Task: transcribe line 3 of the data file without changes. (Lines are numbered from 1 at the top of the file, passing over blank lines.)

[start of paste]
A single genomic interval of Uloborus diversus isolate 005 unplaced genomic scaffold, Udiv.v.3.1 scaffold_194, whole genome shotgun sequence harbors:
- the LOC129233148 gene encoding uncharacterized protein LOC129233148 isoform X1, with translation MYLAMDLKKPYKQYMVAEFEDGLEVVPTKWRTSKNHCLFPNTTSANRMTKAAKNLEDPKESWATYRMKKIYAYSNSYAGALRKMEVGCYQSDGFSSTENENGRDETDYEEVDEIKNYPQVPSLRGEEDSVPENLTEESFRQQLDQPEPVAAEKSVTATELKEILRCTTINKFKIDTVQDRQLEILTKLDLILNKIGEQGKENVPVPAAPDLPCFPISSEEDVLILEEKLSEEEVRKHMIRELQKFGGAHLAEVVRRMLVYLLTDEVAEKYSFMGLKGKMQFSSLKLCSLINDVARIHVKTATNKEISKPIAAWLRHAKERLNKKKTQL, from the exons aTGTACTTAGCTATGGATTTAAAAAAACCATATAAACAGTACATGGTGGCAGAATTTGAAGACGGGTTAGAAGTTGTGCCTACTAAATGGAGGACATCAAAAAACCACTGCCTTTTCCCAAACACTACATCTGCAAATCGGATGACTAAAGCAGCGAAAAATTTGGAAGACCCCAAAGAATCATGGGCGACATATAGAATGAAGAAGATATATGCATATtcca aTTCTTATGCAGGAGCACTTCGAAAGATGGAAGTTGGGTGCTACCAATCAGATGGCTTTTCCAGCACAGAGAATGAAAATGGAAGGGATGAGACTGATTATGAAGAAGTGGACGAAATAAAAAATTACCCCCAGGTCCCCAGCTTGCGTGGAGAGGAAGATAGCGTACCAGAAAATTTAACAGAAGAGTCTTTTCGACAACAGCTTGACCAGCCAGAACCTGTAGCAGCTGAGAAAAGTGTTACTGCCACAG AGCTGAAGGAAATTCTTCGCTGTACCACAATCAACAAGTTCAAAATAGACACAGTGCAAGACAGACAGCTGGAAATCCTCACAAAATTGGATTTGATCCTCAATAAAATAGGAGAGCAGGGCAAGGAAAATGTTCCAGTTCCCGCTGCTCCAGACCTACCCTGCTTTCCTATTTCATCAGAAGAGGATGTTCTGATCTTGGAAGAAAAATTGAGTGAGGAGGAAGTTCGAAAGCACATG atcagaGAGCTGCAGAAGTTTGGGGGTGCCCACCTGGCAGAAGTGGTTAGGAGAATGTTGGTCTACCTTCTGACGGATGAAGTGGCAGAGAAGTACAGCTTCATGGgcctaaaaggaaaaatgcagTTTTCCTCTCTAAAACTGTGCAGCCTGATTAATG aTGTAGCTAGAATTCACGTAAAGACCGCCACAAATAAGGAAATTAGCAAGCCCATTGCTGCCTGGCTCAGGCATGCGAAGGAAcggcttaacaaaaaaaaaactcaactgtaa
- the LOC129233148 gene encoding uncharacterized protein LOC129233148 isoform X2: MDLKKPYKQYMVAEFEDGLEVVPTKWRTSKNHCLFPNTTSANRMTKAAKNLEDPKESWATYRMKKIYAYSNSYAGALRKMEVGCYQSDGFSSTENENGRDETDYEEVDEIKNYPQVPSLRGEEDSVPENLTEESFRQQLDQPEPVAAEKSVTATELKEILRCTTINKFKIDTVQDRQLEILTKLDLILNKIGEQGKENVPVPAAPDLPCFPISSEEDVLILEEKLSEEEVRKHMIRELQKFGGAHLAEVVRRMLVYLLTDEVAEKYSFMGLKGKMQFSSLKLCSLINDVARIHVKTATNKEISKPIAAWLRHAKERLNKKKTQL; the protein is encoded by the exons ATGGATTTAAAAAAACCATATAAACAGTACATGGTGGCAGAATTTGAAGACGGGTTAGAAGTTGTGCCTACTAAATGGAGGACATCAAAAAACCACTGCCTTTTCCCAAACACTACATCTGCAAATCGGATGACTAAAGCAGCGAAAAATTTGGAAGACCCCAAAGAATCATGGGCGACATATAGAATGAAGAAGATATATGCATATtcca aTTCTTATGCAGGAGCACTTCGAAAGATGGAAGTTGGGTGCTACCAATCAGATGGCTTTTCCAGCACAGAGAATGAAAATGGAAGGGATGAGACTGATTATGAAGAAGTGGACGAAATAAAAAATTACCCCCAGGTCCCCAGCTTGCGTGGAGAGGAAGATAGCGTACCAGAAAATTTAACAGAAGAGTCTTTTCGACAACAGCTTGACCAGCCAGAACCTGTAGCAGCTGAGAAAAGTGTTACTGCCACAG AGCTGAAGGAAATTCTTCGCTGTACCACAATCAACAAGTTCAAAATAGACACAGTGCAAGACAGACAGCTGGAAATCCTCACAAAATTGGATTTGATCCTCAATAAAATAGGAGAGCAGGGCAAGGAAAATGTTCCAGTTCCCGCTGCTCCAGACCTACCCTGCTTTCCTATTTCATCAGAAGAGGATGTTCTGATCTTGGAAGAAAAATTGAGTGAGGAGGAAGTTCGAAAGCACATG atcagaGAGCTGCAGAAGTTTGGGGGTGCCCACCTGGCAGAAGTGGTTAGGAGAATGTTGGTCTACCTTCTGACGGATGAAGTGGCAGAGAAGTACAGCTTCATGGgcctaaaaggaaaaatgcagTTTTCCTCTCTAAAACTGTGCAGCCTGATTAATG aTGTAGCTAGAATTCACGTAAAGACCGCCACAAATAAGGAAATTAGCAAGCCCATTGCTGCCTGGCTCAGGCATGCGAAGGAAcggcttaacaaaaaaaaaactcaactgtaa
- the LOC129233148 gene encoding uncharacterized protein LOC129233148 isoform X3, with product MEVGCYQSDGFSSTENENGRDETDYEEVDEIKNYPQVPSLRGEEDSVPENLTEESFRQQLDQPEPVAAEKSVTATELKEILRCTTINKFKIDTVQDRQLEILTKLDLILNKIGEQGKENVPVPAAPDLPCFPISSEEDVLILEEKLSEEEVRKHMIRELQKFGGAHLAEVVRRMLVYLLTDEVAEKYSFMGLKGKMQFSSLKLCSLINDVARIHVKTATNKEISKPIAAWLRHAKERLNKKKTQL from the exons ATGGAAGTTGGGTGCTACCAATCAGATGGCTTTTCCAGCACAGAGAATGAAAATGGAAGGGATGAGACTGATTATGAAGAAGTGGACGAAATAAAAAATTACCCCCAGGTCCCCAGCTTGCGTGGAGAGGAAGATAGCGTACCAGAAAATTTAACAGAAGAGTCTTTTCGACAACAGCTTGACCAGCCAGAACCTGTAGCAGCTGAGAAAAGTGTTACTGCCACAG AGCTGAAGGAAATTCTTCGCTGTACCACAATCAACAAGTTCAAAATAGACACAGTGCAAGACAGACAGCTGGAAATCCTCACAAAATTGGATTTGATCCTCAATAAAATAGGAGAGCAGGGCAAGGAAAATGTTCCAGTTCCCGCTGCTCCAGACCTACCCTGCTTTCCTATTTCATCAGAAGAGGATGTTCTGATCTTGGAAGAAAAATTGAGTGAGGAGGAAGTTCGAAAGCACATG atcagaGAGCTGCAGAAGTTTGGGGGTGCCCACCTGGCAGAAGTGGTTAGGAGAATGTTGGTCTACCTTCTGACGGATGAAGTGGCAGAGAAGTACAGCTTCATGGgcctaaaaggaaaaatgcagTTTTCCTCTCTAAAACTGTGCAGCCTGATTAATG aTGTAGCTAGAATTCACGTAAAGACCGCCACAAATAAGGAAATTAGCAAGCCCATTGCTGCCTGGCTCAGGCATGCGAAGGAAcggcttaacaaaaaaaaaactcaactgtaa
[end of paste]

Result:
- the LOC129233148 gene encoding uncharacterized protein LOC129233148 isoform X2: MDLKKPYKQYMVAEFEDGLEVVPTKWRTSKNHCLFPNTTSANRMTKAAKNLEDPKESWATYRMKKIYAYSNSYAGALRKMEVGCYQSDGFSSTENENGRDETDYEEVDEIKNYPQVPSLRGEEDSVPENLTEESFRQQLDQPEPVAAEKSVTATELKEILRCTTINKFKIDTVQDRQLEILTKLDLILNKIGEQGKENVPVPAAPDLPCFPISSEEDVLILEEKLSEEEVRKHMIRELQKFGGAHLAEVVRRMLVYLLTDEVAEKYSFMGLKGKMQFSSLKLCSLINDVARIHVKTATNKEISKPIAAWLRHAKERLNKKKTQL; the protein is encoded by the exons ATGGATTTAAAAAAACCATATAAACAGTACATGGTGGCAGAATTTGAAGACGGGTTAGAAGTTGTGCCTACTAAATGGAGGACATCAAAAAACCACTGCCTTTTCCCAAACACTACATCTGCAAATCGGATGACTAAAGCAGCGAAAAATTTGGAAGACCCCAAAGAATCATGGGCGACATATAGAATGAAGAAGATATATGCATATtcca aTTCTTATGCAGGAGCACTTCGAAAGATGGAAGTTGGGTGCTACCAATCAGATGGCTTTTCCAGCACAGAGAATGAAAATGGAAGGGATGAGACTGATTATGAAGAAGTGGACGAAATAAAAAATTACCCCCAGGTCCCCAGCTTGCGTGGAGAGGAAGATAGCGTACCAGAAAATTTAACAGAAGAGTCTTTTCGACAACAGCTTGACCAGCCAGAACCTGTAGCAGCTGAGAAAAGTGTTACTGCCACAG AGCTGAAGGAAATTCTTCGCTGTACCACAATCAACAAGTTCAAAATAGACACAGTGCAAGACAGACAGCTGGAAATCCTCACAAAATTGGATTTGATCCTCAATAAAATAGGAGAGCAGGGCAAGGAAAATGTTCCAGTTCCCGCTGCTCCAGACCTACCCTGCTTTCCTATTTCATCAGAAGAGGATGTTCTGATCTTGGAAGAAAAATTGAGTGAGGAGGAAGTTCGAAAGCACATG atcagaGAGCTGCAGAAGTTTGGGGGTGCCCACCTGGCAGAAGTGGTTAGGAGAATGTTGGTCTACCTTCTGACGGATGAAGTGGCAGAGAAGTACAGCTTCATGGgcctaaaaggaaaaatgcagTTTTCCTCTCTAAAACTGTGCAGCCTGATTAATG aTGTAGCTAGAATTCACGTAAAGACCGCCACAAATAAGGAAATTAGCAAGCCCATTGCTGCCTGGCTCAGGCATGCGAAGGAAcggcttaacaaaaaaaaaactcaactgtaa